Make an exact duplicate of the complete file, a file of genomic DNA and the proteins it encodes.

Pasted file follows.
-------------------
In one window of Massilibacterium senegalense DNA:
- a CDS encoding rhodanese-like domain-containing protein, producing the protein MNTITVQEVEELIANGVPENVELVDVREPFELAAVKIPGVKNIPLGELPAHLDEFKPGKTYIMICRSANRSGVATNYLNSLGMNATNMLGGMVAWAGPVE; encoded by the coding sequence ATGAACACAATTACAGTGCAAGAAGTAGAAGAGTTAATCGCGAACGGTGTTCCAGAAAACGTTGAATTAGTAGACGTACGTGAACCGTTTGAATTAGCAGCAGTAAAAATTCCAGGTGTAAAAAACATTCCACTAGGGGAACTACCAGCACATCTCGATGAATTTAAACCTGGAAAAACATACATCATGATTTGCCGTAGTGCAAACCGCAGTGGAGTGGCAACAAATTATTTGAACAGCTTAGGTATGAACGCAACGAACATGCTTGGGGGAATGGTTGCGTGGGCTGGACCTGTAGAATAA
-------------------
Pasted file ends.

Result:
In one window of Massilibacterium senegalense DNA:
- a CDS encoding rhodanese-like domain-containing protein, producing the protein MNTITVQEVEELIANGVPENVELVDVREPFELAAVKIPGVKNIPLGELPAHLDEFKPGKTYIMICRSANRSGVATNYLNSLGMNATNMLGGMVAWAGPVE; encoded by the coding sequence ATGAACACAATTACAGTGCAAGAAGTAGAAGAGTTAATCGCGAACGGTGTTCCAGAAAACGTTGAATTAGTAGACGTACGTGAACCGTTTGAATTAGCAGCAGTAAAAATTCCAGGTGTAAAAAACATTCCACTAGGGGAACTACCAGCACATCTCGATGAATTTAAACCTGGAAAAACATACATCATGATTTGCCGTAGTGCAAACCGCAGTGGAGTGGCAACAAATTATTTGAACAGCTTAGGTATGAACGCAACGAACATGCTTGGGGGAATGGTTGCGTGGGCTGGACCTGTAGAATAA